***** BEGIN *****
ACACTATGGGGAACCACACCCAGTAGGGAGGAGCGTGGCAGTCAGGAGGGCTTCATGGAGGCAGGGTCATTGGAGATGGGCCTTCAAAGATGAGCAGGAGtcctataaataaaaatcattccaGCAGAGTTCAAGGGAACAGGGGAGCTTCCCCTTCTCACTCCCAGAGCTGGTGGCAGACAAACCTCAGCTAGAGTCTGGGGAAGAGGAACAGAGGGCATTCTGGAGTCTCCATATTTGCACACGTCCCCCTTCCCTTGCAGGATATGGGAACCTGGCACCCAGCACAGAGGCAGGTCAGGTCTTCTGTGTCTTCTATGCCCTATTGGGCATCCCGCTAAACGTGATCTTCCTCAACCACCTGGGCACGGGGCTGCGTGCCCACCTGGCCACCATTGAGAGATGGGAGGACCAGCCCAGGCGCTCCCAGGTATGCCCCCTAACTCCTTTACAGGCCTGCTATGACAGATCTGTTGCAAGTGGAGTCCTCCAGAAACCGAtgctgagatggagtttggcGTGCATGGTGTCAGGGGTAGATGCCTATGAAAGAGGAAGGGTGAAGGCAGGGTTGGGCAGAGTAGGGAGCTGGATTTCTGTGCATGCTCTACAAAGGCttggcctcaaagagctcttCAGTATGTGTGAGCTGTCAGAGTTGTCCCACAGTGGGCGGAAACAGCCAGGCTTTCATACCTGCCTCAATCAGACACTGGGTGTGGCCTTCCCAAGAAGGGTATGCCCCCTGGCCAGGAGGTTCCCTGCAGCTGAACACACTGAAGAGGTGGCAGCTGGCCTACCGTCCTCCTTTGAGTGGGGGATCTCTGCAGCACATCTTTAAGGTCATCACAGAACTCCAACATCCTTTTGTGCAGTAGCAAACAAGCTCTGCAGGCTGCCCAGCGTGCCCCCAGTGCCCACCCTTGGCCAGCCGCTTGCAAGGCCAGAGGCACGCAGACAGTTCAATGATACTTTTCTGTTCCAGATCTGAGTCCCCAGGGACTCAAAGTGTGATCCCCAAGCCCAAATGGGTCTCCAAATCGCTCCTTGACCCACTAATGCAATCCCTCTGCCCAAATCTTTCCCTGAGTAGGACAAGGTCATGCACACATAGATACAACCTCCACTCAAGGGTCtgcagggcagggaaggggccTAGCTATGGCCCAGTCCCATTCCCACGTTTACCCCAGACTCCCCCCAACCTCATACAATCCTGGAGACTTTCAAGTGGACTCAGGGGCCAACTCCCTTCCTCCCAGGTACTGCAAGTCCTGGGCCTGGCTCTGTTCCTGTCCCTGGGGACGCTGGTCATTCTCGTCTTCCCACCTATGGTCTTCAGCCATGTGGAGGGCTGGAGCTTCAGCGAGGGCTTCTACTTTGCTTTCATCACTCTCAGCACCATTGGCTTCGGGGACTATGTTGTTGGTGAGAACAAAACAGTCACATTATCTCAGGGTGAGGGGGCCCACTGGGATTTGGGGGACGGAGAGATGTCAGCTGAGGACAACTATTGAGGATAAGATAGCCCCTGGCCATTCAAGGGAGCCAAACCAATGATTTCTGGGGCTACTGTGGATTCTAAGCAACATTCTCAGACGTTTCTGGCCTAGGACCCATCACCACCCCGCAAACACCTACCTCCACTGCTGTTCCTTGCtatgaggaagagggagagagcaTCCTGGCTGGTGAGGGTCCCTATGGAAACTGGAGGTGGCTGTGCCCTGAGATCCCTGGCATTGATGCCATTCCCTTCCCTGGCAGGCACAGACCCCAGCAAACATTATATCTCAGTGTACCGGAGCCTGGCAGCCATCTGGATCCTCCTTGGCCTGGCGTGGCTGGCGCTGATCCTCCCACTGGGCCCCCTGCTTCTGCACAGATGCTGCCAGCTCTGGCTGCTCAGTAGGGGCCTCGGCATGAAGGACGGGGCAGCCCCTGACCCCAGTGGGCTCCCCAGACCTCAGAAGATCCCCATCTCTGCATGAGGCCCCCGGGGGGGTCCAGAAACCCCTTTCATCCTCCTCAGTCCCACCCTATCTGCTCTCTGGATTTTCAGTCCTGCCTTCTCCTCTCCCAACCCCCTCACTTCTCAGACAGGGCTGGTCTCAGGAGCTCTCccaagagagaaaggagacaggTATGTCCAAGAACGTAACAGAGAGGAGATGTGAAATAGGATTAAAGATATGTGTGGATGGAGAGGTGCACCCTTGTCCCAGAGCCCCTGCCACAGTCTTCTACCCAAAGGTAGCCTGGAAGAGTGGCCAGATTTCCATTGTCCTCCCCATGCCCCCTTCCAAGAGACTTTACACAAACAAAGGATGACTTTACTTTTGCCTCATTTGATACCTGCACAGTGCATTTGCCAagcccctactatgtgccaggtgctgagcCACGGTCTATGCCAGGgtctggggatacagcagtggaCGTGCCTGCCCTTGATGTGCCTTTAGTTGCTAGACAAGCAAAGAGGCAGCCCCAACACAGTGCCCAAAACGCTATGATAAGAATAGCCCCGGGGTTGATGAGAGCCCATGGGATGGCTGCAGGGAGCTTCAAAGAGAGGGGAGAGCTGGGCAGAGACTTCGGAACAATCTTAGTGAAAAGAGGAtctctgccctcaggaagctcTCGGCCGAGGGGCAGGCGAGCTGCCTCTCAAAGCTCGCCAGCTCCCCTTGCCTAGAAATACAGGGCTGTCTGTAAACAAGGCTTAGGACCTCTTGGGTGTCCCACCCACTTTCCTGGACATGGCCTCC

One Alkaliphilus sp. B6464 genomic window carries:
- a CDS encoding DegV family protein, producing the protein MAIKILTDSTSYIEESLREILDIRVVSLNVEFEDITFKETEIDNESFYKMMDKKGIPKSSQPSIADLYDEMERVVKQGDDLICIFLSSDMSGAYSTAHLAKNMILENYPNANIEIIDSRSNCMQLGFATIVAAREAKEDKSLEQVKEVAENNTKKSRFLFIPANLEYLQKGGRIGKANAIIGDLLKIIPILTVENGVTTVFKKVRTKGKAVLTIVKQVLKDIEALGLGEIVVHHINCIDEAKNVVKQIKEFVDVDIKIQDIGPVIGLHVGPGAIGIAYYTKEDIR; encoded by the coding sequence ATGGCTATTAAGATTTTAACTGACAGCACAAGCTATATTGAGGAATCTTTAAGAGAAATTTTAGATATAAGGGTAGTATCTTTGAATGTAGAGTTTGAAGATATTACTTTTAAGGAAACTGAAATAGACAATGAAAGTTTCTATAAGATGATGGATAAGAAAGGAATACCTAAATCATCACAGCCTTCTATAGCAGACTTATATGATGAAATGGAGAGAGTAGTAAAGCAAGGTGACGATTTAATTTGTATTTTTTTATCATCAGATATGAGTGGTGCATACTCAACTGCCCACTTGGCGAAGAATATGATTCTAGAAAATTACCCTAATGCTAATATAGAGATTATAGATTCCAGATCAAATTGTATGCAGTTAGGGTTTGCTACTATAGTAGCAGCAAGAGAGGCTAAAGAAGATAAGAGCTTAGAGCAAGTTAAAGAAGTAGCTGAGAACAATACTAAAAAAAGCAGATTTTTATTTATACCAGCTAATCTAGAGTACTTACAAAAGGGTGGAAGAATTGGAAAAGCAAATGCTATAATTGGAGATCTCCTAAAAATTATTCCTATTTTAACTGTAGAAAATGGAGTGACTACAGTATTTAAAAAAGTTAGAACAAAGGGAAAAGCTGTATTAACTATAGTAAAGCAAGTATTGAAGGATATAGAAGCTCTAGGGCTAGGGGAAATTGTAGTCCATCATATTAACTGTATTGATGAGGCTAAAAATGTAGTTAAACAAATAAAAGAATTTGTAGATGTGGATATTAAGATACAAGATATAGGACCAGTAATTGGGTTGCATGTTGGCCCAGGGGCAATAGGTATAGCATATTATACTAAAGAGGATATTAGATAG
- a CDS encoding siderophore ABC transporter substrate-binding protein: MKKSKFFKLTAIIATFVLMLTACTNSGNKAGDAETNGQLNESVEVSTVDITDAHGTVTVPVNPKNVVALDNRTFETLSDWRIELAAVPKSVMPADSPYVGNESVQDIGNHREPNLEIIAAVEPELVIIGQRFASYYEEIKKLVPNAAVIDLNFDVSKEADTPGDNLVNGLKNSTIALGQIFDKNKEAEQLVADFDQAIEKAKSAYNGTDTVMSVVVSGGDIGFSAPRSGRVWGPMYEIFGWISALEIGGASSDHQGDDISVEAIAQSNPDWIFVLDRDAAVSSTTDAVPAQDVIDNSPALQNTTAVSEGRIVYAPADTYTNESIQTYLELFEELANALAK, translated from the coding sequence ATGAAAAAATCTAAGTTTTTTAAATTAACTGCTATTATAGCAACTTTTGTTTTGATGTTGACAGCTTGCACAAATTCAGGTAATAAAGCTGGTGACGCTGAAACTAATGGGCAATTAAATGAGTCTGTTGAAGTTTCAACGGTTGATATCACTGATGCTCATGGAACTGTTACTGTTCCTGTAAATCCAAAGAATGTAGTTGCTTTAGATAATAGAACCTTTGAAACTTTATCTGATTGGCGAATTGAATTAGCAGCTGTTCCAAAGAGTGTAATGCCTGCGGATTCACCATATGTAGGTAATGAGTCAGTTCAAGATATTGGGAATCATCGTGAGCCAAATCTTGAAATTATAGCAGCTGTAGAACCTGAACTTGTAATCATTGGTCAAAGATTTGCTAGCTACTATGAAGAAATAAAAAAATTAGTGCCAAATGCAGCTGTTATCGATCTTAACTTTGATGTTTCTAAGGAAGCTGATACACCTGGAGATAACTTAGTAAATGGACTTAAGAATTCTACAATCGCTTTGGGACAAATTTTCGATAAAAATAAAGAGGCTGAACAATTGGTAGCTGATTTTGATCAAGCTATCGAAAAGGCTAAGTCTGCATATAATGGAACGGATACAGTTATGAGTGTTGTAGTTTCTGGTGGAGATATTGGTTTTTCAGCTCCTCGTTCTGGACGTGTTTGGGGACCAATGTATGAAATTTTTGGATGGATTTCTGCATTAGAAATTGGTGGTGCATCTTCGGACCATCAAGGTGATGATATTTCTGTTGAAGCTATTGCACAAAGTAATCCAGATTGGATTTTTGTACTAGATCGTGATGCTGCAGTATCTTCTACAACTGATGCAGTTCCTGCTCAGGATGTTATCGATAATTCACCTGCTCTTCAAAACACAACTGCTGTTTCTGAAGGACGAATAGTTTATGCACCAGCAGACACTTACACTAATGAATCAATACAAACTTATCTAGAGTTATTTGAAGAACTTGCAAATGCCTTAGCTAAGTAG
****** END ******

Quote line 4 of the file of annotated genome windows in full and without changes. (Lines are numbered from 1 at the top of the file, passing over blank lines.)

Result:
- a CDS encoding siderophore ABC transporter substrate-binding protein: MKKSKFFKLTAIIATFVLMLTACTNSGNKAGDAETNGQLNESVEVSTVDITDAHGTVTVPVNPKNVVALDNRTFETLSDWRIELAAVPKSVMPADSPYVGNESVQDIGNHREPNLEIIAAVEPELVIIGQRFASYYEEIKKLVPNAAVIDLNFDVSKEADTPGDNLVNGLKNSTIALGQIFDKNKEAEQLVADFDQAIEKAKSAYNGTDTVMSVVVSGGDIGFSAPRSGRVWGPMYEIFGWISALEIGGASSDHQGDDISVEAIAQSNPDWIFVLDRDAAVSSTTDAVPAQDVIDNSPALQNTTAVSEGRIVYAPADTYTNESIQTYLELFEELANALAK, translated from the coding sequence ATGAAAAAATCTAAGTTTTTTAAATTAACTGCTATTATAGCAACTTTTGTTTTGATGTTGACAGCTTGCACAAATTCAGGTAATAAAGCTGGTGACGCTGAAACTAATGGGCAATTAAATGAGTCTGTTGAAGTTTCAACGGTTGATATCACTGATGCTCATGGAACTGTTACTGTTCCTGTAAATCCAAAGAATGTAGTTGCTTTAGATAATAGAACCTTTGAAACTTTATCTGATTGGCGAATTGAATTAGCAGCTGTTCCAAAGAGTGTAATGCCTGCGGATTCACCATATGTAGGTAATGAGTCAGTTCAAGATATTGGGAATCATCGTGAGCCAAATCTTGAAATTATAGCAGCTGTAGAACCTGAACTTGTAATCATTGGTCAAAGATTTGCTAGCTACTATGAAGAAATAAAAAAATTAGTGCCAAATGCAGCTGTTATCGATCTTAACTTTGATGTTTCTAAGGAAGCTGATACACCTGGAGATAACTTAGTAAATGGACTTAAGAATTCTACAATCGCTTTGGGACAAATTTTCGATAAAAATAAAGAGGCTGAACAATTGGTAGCTGATTTTGATCAAGCTATCGAAAAGGCTAAGTCTGCATATAATGGAACGGATACAGTTATGAGTGTTGTAGTTTCTGGTGGAGATATTGGTTTTTCAGCTCCTCGTTCTGGACGTGTTTGGGGACCAATGTATGAAATTTTTGGATGGATTTCTGCATTAGAAATTGGTGGTGCATCTTCGGACCATCAAGGTGATGATATTTCTGTTGAAGCTATTGCACAAAGTAATCCAGATTGGATTTTTGTACTAGATCGTGATGCTGCAGTATCTTCTACAACTGATGCAGTTCCTGCTCAGGATGTTATCGATAATTCACCTGCTCTTCAAAACACAACTGCTGTTTCTGAAGGACGAATAGTTTATGCACCAGCAGACACTTACACTAATGAATCAATACAAACTTATCTAGAGTTATTTGAAGAACTTGCAAATGCCTTAGCTAAGTAG